Organization and Excellence
    • I am very organised and attentive to detail which I have demonstrated while working on the feature film, Jake. I successfully followed correct procedures with both digital video files and paperwork; working with care to ensure no footage was lost, misfiled or incorrectly encoded.

    Flexibility
    • I understand that I will need to be skilled at adapting to the situation at hand. I am very capable at multitasking, prioritizing and adjusting in response to challenges that arise. While working at Picture Talk, I had to manage a variety of tasks simultaneously; such as transcribing, answering the phone, dubbing DVDs and attending to paperwork.

    There will be wide variety of skills your can talk about (depending on what applies to you):

    Analytical and evaluating skills
    Problem solving
    Team player
    Broad technical capacity
    Leadership
    Verbal and communication
    Writing skills
    Attention to detail
    Reliability and integrity
    Coping under pressure
    Self-discipline and taking the initiative
    Multitasking
    Computer (list specific software)
    Design
    Generating new ideas
    Customer service
    Working independently and unsupervised
    Training others

    Hope this helps...
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  5. #5

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    Quote Originally Posted by Randomnity View Post
    I think it depends on what area you're applying for, exactly.

    Although some things will be applicable to almost any job (networking, people skills, computer/internet skills, writing skills, to some degree problem-solving), other skills will be applicable to fairly broad but still limited areas (engineering is very broad to start off with, and you could have skills that would be valuable anywhere in science, which is also a ridiculously huge area).

    Are you applying for non-scientific jobs? I can see how they wouldn't understand for that case in particular.
    Thanks for that. I'd like to move to something outside physics which is a bit faster paced, more people and out of the office a bit more. Maybe feel I'm contributing something to the world (stupid ENFP traits, grrr) It could be another science or eng, or could be something completely different. I'm pretty open to whatever seems good.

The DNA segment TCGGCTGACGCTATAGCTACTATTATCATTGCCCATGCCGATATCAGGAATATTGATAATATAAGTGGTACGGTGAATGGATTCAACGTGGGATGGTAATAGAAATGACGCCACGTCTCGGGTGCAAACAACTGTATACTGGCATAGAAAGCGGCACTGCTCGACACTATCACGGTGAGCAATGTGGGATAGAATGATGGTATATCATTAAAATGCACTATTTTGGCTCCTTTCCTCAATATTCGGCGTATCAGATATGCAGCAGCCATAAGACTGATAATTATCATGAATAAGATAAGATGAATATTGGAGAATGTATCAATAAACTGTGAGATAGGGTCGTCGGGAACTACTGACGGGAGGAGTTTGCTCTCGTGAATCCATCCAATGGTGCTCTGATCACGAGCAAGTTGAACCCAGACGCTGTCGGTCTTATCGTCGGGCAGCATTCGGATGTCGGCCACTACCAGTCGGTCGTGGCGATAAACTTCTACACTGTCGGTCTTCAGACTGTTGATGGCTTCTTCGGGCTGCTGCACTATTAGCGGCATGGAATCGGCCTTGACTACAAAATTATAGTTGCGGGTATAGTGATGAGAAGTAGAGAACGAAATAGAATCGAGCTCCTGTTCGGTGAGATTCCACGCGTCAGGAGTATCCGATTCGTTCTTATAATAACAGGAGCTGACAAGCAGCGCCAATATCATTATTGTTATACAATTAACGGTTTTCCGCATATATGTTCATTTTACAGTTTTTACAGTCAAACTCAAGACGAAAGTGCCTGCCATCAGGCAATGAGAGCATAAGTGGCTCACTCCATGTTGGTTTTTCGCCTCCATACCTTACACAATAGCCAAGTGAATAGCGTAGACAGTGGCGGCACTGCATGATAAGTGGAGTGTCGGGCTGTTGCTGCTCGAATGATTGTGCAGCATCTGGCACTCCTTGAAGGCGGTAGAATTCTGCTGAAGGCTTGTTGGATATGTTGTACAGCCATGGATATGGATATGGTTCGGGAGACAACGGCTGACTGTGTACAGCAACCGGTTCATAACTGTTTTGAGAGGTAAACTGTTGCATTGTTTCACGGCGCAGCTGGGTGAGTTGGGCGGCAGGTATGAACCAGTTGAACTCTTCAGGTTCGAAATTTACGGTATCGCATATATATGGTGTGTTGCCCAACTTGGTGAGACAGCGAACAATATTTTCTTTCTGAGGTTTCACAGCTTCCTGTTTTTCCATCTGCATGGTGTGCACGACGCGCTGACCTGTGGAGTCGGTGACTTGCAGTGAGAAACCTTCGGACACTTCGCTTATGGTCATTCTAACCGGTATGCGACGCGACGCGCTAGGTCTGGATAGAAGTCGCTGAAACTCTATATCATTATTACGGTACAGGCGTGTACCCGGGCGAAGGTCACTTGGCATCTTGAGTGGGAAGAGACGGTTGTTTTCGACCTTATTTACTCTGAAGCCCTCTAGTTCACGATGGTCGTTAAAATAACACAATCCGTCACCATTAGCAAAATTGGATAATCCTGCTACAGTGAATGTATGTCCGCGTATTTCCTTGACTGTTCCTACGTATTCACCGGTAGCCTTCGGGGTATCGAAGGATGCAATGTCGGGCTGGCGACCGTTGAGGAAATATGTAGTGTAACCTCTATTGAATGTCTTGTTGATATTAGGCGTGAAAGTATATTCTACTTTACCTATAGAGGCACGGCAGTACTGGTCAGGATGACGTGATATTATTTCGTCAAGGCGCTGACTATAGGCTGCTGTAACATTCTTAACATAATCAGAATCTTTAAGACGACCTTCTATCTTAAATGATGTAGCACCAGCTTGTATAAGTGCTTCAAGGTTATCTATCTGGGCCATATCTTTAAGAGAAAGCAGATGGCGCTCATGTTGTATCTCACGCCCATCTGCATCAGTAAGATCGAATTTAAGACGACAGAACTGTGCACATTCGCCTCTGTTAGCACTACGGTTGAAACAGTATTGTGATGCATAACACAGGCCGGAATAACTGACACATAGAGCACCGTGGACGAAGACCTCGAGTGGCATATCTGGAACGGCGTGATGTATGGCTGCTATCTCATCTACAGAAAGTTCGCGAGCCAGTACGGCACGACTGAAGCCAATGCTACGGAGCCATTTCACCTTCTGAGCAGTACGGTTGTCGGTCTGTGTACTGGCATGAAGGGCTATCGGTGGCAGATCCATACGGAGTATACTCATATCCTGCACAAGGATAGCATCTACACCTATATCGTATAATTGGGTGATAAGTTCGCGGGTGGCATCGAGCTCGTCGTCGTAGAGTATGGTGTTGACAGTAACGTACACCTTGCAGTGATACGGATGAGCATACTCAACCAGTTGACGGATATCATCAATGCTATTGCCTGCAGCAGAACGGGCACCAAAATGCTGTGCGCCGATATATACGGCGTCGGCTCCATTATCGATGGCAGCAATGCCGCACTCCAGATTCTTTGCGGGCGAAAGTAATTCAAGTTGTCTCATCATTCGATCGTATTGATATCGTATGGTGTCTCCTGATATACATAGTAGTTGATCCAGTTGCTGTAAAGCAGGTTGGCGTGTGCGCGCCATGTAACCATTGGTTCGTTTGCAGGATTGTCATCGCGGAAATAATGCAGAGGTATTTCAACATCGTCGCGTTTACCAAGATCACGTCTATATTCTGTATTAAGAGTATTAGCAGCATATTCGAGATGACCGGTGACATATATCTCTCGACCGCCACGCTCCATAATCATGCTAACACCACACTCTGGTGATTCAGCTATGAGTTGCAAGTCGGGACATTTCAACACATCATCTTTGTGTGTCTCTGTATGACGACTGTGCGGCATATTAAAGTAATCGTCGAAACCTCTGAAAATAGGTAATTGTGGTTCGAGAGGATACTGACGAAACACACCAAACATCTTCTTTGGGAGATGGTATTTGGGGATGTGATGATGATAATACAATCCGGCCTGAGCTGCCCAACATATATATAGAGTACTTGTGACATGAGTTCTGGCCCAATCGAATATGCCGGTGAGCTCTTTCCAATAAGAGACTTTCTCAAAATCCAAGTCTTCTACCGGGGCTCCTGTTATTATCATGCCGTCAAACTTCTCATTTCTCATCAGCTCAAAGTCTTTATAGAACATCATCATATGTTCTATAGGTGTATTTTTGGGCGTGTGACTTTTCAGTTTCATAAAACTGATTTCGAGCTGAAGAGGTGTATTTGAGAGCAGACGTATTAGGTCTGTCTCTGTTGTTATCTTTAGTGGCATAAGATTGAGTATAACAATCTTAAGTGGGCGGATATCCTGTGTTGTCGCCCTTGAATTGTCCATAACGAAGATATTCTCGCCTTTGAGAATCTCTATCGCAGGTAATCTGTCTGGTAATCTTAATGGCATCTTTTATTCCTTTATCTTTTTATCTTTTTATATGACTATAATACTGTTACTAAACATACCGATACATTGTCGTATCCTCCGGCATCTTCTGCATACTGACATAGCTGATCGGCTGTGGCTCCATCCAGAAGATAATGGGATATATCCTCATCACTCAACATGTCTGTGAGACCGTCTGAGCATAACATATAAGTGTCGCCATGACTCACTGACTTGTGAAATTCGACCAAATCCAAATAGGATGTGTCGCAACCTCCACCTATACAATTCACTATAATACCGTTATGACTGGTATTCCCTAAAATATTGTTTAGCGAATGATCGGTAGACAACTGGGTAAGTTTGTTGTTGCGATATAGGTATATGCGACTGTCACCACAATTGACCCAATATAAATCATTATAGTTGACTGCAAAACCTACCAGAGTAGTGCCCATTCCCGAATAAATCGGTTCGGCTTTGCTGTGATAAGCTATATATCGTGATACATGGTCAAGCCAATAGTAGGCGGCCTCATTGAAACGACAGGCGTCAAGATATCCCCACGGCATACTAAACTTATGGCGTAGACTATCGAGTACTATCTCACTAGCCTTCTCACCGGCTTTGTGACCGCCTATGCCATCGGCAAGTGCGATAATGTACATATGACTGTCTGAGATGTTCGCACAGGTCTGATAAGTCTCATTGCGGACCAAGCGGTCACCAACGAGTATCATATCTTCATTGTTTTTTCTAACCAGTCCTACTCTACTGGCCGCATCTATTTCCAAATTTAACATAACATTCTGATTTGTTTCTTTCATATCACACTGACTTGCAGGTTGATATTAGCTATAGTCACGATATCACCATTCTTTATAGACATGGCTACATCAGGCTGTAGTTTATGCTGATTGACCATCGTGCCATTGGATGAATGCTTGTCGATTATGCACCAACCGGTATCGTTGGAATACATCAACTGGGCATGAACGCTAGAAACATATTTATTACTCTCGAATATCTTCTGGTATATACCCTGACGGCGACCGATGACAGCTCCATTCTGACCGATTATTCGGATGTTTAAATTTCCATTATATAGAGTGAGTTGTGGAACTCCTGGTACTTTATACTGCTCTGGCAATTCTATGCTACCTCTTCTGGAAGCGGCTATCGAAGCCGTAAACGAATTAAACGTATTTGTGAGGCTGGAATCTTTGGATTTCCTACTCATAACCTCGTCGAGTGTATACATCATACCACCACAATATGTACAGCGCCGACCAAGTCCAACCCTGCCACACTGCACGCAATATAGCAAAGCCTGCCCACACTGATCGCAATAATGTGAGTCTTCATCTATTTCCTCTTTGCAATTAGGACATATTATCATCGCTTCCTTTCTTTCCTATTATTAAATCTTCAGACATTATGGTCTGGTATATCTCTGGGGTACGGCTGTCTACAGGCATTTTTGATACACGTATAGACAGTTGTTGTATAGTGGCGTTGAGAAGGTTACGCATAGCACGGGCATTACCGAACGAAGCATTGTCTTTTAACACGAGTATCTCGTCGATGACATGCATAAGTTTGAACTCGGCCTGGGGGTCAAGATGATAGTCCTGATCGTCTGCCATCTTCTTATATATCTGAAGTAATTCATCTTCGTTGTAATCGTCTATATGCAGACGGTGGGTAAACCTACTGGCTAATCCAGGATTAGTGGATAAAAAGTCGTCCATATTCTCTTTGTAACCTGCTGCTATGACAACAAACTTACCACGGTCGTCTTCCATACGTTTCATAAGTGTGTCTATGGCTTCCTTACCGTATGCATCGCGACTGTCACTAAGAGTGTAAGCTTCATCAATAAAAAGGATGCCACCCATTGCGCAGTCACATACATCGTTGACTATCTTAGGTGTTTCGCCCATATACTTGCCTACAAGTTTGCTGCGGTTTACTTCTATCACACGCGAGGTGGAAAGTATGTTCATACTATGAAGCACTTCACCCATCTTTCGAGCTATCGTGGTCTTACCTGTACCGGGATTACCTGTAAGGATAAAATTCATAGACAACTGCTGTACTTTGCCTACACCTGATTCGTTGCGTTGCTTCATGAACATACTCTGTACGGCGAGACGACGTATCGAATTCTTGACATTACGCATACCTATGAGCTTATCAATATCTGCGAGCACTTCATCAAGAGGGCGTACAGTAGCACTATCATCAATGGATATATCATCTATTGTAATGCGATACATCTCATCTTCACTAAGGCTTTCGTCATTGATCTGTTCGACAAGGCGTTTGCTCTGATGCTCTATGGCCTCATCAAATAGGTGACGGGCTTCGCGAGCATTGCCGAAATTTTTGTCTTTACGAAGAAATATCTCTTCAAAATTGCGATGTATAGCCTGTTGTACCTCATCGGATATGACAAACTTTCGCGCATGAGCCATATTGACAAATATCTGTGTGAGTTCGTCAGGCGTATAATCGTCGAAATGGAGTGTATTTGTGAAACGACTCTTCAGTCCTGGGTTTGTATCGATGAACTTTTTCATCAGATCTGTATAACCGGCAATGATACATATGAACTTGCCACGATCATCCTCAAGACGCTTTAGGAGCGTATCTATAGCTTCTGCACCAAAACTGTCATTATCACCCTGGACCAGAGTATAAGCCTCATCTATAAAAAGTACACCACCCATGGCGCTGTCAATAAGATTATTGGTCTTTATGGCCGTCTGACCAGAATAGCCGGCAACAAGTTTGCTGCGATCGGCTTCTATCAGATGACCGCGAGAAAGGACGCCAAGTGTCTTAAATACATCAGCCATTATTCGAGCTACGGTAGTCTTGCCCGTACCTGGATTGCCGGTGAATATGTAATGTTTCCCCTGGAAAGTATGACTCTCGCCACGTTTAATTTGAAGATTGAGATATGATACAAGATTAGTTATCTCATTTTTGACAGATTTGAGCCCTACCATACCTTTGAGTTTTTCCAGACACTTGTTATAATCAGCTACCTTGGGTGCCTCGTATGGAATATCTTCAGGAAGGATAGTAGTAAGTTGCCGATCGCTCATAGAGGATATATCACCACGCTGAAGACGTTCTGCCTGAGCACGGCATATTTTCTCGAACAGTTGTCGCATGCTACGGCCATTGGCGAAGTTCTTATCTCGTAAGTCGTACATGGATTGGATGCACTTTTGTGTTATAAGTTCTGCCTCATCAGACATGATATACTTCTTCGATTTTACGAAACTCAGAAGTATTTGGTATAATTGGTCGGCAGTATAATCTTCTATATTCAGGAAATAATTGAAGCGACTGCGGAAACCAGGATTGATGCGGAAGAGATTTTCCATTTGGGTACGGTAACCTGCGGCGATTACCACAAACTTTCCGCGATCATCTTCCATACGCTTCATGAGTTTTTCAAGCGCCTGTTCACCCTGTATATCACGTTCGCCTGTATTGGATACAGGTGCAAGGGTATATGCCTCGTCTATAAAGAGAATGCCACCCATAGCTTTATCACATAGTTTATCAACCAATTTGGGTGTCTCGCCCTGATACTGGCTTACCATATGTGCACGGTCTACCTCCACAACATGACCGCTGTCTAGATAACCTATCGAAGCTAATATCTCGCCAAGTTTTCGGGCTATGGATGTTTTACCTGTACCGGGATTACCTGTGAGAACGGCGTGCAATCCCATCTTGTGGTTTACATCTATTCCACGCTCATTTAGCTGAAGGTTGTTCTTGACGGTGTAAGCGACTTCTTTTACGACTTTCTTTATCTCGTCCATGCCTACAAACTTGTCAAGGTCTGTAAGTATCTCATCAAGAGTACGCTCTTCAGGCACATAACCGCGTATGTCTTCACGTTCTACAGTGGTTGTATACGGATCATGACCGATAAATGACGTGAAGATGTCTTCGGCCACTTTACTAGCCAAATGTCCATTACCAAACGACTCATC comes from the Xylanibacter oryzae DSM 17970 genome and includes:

One example of when I had trouble was when I was looking at was environmental science jobs in "energy and climate change", which I thought I'm not that unsuited to with electrical engineering and physics background (at least I thought I'd have a pretty good idea of energy, power related things, atmospheric and statistical modelling, etc.) I'd think someone from the maths department might be better than physicists at the atmospheric stuff, but still it seemed not that far stretched seeing they requested environmental scientists not maths PhDs. And they were like, you modelled systems in your old job but I don't see how your skills are otherwise useful. I thought it was an area I could bring a lot to with the deeper understanding my degrees might give me, but couldn't seem to get a foot in the door to start even.

    Quote Originally Posted by Southern Kross View Post
    Oh god, I can relate. Fortunately (or unfortunately depending how you look at it ) I was forced to take classes in how to communicate this stuff. A good way is to list about 5-6 transferable skills and give clear examples of how you used this skill in previous jobs in broad simple terms and, preferably, why this is of benefit to an employer. You can definitely use 'a fast learner' and 'adaptability' - they are good skills to have because they save employers money in training you and in employing extra staff because you can pick up the slack wherever necessary. As Randomnity said, you have to keep the skills specific to the jobs you're applying for but for an agency list all the ones you can. Some examples from one of my cover letters (sorry for their lameness - this is why I hate job searching ):
    .
    .
    .
    Hope this helps...
    Thanks, that helps. I'm never sure what to put in the random skills on cover letters. Like I address the ones I know I have to, but in my past jobs adaptability, communication, innovation, etc. have probably been my stronger points. Punctuality, consistency, etc. not so much . Some of the things feel like they are hard to give evidence for, but you know they are what makes you really useful in a job.
    Freude, schöner Götterfunken Tochter aus Elysium, Wir betreten feuertrunken, Himmlische, dein Heiligtum! Deine Zauber binden wieder Was die Mode streng geteilt; Alle Menschen werden Brüder, Wo dein sanfter Flügel weilt.